Overall Cap on pension savings that can catch out those with modest incomes

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New analysis by Royal London shows more than 1.5 million people are on track to exceed the lifetime allowance on their pension savings.1

Under the current rules, if your pension savings are worth more than £1.055 million, then you have to pay a tax charge of 55% if you take the excess as a lump sum. If you take it as income, for instance as drawdown or by purchasing an annuity, it will be taxed at 25%. This is on top of Income Tax at your marginal rate.

Around 290,000 savers already have pension rights above the limit and well over a million more are at risk of breaching it by the time they retire.2

Almost half of those who are already over the lifetime allowance are continuing to add to their pension wealth, thereby storing up an even bigger tax charge with every passing year.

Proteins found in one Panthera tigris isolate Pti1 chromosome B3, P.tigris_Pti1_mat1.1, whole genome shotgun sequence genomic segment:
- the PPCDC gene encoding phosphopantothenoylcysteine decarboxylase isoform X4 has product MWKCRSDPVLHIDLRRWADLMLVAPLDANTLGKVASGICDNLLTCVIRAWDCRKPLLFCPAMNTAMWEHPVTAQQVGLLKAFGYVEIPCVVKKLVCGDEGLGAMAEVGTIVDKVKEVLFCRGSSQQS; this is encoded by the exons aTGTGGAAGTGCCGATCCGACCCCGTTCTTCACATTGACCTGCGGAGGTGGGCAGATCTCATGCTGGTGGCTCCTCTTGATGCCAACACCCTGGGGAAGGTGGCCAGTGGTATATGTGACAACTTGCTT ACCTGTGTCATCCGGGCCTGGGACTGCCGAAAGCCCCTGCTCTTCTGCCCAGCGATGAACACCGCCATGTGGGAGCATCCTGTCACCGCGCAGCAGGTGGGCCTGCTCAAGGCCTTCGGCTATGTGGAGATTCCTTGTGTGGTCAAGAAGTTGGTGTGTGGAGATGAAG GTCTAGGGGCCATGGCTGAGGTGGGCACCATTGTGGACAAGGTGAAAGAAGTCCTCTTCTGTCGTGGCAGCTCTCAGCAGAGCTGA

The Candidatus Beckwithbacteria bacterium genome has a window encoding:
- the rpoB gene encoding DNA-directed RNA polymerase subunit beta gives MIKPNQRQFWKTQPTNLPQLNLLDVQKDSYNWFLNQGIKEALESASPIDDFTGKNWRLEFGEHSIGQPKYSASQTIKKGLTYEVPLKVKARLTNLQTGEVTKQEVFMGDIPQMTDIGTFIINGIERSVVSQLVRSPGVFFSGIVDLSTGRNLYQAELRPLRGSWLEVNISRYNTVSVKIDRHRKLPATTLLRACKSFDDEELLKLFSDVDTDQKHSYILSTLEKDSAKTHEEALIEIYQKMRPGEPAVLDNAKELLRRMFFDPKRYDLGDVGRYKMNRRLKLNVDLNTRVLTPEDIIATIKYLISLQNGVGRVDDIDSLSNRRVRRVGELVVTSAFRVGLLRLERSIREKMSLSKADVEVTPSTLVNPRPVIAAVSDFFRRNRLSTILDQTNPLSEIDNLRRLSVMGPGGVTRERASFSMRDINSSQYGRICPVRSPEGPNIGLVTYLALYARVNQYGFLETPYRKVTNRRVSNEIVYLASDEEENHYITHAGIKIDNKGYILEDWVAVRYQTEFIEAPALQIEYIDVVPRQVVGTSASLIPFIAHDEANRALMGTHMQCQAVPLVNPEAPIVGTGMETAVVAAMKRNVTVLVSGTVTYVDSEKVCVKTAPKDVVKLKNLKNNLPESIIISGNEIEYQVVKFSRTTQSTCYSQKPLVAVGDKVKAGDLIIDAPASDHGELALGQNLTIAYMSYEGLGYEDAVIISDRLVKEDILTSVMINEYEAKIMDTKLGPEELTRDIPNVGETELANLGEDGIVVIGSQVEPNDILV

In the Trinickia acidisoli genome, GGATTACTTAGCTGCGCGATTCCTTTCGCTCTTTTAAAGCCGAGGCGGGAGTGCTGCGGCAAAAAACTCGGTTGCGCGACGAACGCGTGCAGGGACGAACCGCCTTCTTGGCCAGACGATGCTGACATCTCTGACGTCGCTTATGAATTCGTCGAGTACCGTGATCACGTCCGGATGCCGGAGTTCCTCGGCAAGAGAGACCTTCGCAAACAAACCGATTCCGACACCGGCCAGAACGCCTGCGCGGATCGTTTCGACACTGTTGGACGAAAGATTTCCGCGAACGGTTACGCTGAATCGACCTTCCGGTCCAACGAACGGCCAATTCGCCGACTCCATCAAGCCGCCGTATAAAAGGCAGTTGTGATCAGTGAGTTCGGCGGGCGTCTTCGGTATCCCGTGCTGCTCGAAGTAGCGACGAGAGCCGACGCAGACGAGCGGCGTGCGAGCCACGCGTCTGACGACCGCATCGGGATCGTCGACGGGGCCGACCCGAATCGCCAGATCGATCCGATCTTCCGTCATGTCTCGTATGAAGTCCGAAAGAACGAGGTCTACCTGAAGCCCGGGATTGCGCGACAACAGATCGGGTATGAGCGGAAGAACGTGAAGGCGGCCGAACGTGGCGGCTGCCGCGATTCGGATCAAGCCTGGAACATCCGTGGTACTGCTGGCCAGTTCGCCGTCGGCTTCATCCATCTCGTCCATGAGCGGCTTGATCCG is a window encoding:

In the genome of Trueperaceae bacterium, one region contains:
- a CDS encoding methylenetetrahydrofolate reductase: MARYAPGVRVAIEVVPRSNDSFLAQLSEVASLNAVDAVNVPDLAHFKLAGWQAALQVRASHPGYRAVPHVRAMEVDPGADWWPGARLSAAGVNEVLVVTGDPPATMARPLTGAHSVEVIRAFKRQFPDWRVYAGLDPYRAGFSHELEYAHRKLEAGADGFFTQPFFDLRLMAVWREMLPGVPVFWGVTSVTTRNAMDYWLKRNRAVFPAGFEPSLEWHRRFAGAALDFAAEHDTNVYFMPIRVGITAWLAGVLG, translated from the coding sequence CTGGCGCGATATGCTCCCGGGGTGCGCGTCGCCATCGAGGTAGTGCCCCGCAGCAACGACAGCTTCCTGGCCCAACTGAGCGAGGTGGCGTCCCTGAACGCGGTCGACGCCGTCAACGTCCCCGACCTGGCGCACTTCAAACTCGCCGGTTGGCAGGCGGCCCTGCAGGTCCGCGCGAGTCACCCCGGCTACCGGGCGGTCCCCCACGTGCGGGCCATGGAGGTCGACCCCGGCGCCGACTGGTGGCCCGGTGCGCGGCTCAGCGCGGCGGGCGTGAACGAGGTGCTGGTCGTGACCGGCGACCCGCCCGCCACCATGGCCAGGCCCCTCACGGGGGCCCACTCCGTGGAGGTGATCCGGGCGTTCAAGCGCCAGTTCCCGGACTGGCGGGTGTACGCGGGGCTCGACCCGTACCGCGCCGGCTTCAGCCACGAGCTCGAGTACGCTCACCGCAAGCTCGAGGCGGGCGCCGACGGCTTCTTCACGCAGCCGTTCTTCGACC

Rise and fall

When it was introduced in 2006, the LTA stood at £1.5 million. It was then increased each year, reaching £1.8 million by 2010. But since then, successive cuts have put many more savers within range.

The insurer suggests that many senior public sector workers with generous defined benefit pensions are in danger of exceeding the limit – as are better-paid private sector workers with salaries of £60,000 or more.

Touching distance You may also need to consider the needs of younger family members. For instance, it may be better to carry on contributing to your pension if you intend to leave it as a legacy when you die. This is because monies within the pension are outside your estate for Inheritance Tax (IHT) purposes, whereas most other investments count. If the pension pot exceeds the lifetime allowance when you die, then your beneficiaries will have to pay the lifetime allowance charge, but this could be significantly less than paying IHT at 40%

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